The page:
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  2. ^ "Media Rights Capital Duo to Lead Revamped Hollywood Reporter Parent Company". The Hollywood Reporter. February 1, 2018. Retrieved December 17, 2023.
  3. ^ Bond, Paul (February 13, 2013). "Media Rights Capital Raises $175 Million to Co-Finance Movies". The Hollywood Reporter. Retrieved March 9, 2016.
  4. ^ Shaw, Lucas (May 6, 2014). "Guggenheim Invests $240 Million in 'House of Cards' Producer Media Rights Capital". The Wrap. Retrieved March 9, 2016.
  5. ^ Fleming, Michael (September 5, 2007). "Media Rights to fund top directors". Variety. Retrieved December 21, 2021.
  6. ^ Thielman, Sam; Garrett, Diane (December 5, 2007). "Media Rights Capital, WB pact". Variety. Retrieved December 21, 2021.
  7. ^ Fleming, Michael (May 6, 2008). "Metzger moves to Media Rights". Variety. Retrieved December 21, 2021.
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  9. ^ Carter, Bill (November 20, 2008). "CW Says It Is Retaking Control of Its Sunday TV Lineup". The New York Times.
  10. ^ de Morales, Lisa (May 21, 2009). "For Fall, CW Brings On the Suds -- and Vampires". The Washington Post.
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  14. ^ Patten, Dominic (October 30, 2017). "Netflix Cancels 'House Of Cards', Says It's 'Deeply Troubled' Over Kevin Spacey Claims". Deadline Hollywood. Archived from the original on October 30, 2017. Retrieved October 31, 2017.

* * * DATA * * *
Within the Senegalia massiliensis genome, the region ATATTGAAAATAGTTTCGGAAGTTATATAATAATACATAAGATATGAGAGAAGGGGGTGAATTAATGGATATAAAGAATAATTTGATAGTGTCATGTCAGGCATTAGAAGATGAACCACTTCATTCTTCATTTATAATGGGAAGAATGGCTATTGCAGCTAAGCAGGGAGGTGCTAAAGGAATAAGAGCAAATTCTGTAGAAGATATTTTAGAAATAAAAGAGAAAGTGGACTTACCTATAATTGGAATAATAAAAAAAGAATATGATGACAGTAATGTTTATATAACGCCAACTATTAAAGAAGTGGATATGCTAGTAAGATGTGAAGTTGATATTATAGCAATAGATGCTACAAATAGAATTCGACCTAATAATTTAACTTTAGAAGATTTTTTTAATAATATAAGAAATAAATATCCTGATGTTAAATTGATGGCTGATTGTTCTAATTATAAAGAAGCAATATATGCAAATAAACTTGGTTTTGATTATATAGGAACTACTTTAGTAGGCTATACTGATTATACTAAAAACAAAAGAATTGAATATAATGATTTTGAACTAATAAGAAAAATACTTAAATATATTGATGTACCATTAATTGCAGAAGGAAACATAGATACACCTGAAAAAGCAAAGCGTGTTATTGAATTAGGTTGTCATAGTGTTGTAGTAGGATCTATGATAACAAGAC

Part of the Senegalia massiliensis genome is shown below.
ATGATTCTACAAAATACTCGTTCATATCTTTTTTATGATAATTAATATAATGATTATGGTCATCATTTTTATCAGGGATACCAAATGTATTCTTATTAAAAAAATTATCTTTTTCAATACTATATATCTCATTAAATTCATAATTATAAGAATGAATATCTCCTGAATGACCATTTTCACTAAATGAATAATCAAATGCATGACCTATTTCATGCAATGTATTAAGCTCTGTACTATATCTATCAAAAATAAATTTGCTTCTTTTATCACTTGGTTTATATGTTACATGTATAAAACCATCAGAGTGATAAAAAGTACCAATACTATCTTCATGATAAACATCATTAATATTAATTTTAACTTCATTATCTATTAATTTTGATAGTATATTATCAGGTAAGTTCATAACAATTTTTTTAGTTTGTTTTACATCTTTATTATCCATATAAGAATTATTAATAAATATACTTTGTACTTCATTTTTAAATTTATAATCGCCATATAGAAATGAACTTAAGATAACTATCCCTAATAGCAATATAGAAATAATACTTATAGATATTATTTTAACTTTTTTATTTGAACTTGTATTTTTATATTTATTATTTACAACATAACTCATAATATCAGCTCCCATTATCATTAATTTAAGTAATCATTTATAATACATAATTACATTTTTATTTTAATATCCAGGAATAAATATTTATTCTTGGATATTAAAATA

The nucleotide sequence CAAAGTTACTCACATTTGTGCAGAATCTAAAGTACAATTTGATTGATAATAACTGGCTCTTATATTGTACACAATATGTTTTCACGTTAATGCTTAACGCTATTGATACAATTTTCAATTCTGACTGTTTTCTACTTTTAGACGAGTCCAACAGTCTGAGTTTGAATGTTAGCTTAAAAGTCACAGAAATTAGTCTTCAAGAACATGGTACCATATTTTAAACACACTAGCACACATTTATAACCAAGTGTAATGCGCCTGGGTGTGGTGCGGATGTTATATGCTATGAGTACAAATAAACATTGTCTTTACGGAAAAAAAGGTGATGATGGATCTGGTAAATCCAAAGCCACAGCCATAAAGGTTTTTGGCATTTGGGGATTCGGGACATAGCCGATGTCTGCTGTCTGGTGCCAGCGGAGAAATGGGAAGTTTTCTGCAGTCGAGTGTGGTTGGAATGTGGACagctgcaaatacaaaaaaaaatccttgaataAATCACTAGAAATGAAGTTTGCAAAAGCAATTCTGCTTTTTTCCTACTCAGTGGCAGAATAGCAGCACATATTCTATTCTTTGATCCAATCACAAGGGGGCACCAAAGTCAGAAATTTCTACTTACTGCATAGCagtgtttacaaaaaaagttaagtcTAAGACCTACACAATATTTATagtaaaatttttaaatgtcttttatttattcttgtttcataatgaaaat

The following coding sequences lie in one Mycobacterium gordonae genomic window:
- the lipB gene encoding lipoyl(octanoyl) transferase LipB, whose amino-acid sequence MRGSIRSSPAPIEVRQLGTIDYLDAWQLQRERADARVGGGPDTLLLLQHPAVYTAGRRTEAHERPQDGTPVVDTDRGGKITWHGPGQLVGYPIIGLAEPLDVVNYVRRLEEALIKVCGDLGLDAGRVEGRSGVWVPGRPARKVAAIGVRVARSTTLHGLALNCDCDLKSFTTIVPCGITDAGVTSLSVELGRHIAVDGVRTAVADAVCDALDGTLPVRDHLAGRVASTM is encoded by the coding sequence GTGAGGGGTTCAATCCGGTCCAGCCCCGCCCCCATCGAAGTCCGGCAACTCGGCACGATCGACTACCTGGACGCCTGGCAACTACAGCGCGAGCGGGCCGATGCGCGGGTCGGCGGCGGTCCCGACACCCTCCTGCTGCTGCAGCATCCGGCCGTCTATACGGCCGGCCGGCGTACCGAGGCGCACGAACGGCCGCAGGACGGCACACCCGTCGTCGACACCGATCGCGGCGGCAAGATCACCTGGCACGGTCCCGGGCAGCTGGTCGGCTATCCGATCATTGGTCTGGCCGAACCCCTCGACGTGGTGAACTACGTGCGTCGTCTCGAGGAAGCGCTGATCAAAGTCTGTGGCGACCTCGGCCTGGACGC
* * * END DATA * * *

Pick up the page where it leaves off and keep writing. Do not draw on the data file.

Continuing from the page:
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  25. ^ a b Ben Kuo (May 10, 2006). "Interview with Anthony Batt, Co-Founder, Buzznet". SoCal Tech" High Tech News and Information for Southern California. Retrieved October 23, 2013.
  26. ^ "BUZZMEDIA Buys Spin". SoCal Tech" High Tech News and Information for Southern California. July 10, 2012. Retrieved October 23, 2013.
  27. ^ a b "Buzzmedia Rebrands Itself SpinMedia". Billboard. March 25, 2013. Retrieved October 23, 2013.
  28. ^ "Vibe Magazine Purchased by SpinMedia, Will Probably Go Online-Only". Billboard. April 25, 2013. Retrieved October 23, 2013.
  29. ^ Sisario, Ben (April 25, 2013). "Vibe Magazine Is Sold and Likely to Become Online Only". The New York Times. Retrieved October 23, 2013.
  30. ^ "SpinMedia LLC Acquired By New Investors as SpinMedia Group Receives $10M" (Text). Billboard. February 3, 2014. Retrieved January 2, 2017.
  31. ^ Bruce Houghton (August 27, 2012). "Fresh Off Spin Magazine Purchase, BUZZMEDIA Buys 4 Top Punk Rock Sites". Retrieved August 27, 2012.
  32. ^ Rys, Dan (September 21, 2016). "SpinMedia Sells Idolator, Buzznet & PureVolume to Hive Media". Billboard. Retrieved September 22, 2016.
  33. ^ "The Hollywood Reporter-Billboard Media Group Acquires SpinMedia's Music Brands, Including SPIN, VIBE, and Stereogum". Spin. December 22, 2016. Retrieved December 10, 2020.
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  36. ^ "Billboard-The Hollywood Reporter Media Group Sells Spin, Agreement in Place for Sale of Stereogum". Billboard. January 16, 2020. Retrieved July 22, 2020.
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  40. ^ Debruge, Peter (December 15, 2020). "Sundance Film Festival Lineup Features 38 First-Time Directors, Including Rebecca Hall and Robin Wright". Variety. Retrieved December 15, 2020.